The Bucs are making this signing despite rostering Scotty Miller, Breshad Perriman, 2021 fourth-round pick Jaelon Darden and 2020 fifth-round pick Tyler Johnson as well. Miller’s rookie-contract contributions notwithstanding, he is not a lock to make Tampa Bay’s roster. The same can probably be said for Jones, who will need to show — at least during camp and the preseason — he can submit a stretch of healthy work to be part of this talented receiving corps. Jones staying healthy during the preseason should all but assure him a spot on this roster.

Nine Teams Gain Cap Space From Post-June 1 Cuts

Although early June no longer serves as a stretch in which a wave of veterans are released for cap-saving purposes, June 2 still serves as an important calendar date for certain teams annually. Nine teams qualify as beneficiaries this year.

Eleven players were designated as post-June 1 cuts this year, via CBS Sports’ Joel Corry. Due to a longstanding CBA provision, teams that designate players as post-June 1 releases see the dead-money burden lessened for that year. Teams can designate up to two players as post-June 1 releases each year.

Here are 2022’s post-June 1 cuts, along with the belated cap savings the teams picked up Thursday:

Arizona Cardinals

Chicago Bears

Cleveland Browns

Dallas Cowboys

Las Vegas Raiders

Philadelphia Eagles

Seattle Seahawks

Tennessee Titans

Washington Commanders

As detailed in PFR’s glossary, post-June 1 cuts spread dead-money hits over two years. These teams will be taking on dead money this year and next. A few of the 2023 hits are substantial, but the league’s cap-space hierarchy changed significantly Thursday as well.

Because of multiple restructures, Raiders will carry $9.9MM in Littleton dead money next year. The Cowboys will take on $8.7MM in 2023 for cutting Collins, while the Titans will be hit with $8.4MM for their Jones release. Cleveland, which just gave David Njoku a $14.2MM-per-year deal, will carry a $7.5MM dead-money cost next year due to shedding Hooper’s eight-figure-AAV deal early. The Eagles will be tagged with $11.5MM for their Cox cut, with Corry noting that is the net difference because of a $3.2MM salary cap credit regarding Cox’s 2022 bonus proration. Philadelphia re-signed the perennial Pro Bowler on a one-year, $14MM deal.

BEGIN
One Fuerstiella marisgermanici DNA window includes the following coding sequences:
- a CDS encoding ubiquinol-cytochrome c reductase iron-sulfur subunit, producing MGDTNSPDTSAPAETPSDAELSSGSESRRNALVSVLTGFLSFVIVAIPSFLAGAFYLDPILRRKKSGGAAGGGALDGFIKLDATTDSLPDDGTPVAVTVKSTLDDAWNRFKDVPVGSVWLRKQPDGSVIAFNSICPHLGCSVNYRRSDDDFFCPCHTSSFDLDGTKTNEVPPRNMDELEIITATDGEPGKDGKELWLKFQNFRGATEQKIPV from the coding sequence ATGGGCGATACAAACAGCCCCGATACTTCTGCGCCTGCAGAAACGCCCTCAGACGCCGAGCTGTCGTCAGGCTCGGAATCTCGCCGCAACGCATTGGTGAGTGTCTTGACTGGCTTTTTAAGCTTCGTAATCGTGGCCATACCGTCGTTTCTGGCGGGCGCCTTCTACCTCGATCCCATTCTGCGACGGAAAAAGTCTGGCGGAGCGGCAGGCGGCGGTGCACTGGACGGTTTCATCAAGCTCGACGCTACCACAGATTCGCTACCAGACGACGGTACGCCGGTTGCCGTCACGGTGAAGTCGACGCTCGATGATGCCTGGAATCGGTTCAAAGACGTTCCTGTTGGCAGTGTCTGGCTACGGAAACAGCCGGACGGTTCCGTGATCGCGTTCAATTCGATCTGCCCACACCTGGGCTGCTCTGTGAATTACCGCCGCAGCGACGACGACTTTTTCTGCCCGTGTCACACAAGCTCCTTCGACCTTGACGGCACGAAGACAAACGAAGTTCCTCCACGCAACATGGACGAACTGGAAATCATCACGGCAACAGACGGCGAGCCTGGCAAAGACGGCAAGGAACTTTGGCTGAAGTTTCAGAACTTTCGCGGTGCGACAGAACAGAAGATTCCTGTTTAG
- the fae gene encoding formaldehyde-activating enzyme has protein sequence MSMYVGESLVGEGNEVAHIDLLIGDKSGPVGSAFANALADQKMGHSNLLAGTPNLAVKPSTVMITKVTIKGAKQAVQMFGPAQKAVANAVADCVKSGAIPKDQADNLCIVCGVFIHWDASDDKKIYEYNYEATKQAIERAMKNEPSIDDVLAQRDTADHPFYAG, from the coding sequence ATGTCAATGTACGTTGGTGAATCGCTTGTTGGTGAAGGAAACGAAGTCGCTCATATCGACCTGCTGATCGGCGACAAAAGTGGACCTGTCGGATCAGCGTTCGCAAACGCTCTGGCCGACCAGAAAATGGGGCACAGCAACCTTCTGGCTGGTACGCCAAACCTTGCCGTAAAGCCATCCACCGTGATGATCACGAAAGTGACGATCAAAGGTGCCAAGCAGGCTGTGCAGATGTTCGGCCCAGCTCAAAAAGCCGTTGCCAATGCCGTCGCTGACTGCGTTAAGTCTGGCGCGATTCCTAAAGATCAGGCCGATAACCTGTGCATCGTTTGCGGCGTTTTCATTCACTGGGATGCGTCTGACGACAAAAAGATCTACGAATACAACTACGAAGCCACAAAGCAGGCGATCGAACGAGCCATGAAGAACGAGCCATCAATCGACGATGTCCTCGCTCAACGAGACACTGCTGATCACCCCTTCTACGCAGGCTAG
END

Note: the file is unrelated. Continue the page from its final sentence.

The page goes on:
Hooper’s release pushes Cleveland’s cap space to beyond $40MM; the Browns’ overall cap-space edge is now a whopping $15MM. That should help the team address multiple needs ahead of training camp. Other teams have more options now, too. As of Thursday, the Raiders hold the NFL’s third-most cap space ($22.5MM, per OverTheCap). The $10MM the Cowboys saved moves them up to fourth in cap space ($22.49MM), while the Bears ($22.2MM), Commanders ($18.4MM) and Seahawks ($17MM) now sit fifth, sixth and seventh.

A handful of this year’s post-June 1 cut crop joined Cox in taking advantage of the modern setup, which allows these cap casualties to become free agents immediately — rather than waiting until June to hit the market. In place since the 2006 CBA, this adjustment let veterans loose early while keeping their cap figures on teams’ payrolls through May. Collins quickly joined the Bengals, while Littleton landed with the Panthers, Hooper signed with the Titans, and Phillips returned to the Bills. The remainder of this group remains unsigned. The savings this lot of teams inherited Thursday may help some of these players’ causes in free agency.

Packers Eyeing Veteran WR Addition?

The initial waves of free agency, as well as the draft, have come and gone but there are still teams looking to add at the receiver position. One of those teams, according to NFL Network’s Ian Rapoport, is the Packers. 

When speaking on The Pat McAfee Show, Rapoport predicted that “the Packers are going to be involved in this [receiver] market” (video link). Brand-name players such as Odell Beckham Jr., Julio Jones and Jarvis Landry are all still available as post-draft free agents, but attention should increasingly be turned towards them in the coming days and weeks. On that point, the latter has recently been named as a target of the Ravens.

Green Bay was able to keep a number of core pieces in place on both sides of the ball this offseason. Two of their most notable departures, though, were of course Davante Adams and Marquez Valdes-Scantling. While they did sign Sammy Watkins in the build-up to the draft, many expected Green Bay to be aggressive in adding further to the position. With the top options off the board by the time of their pair of first-round picks, however, they bolstered their front seven, waiting until Day 2 to trade up for Christian Watson. The following day, Romeo Doubs was selected as well.

Those three join returnees Allen Lazard, Randall Cobb and Amari Rodgers. Sitting towards the bottom of the league in terms of cap space, Green Bay likely wouldn’t be able to win a bidding war for any of the top remaining options; as Rapoport notes, however, the team would represent an attractive destination on a short-term, incentive-laden deal. As they try to keep their Super Bowl window open as long as possible, then, the Packers will likely still remain a team worth watching at the position.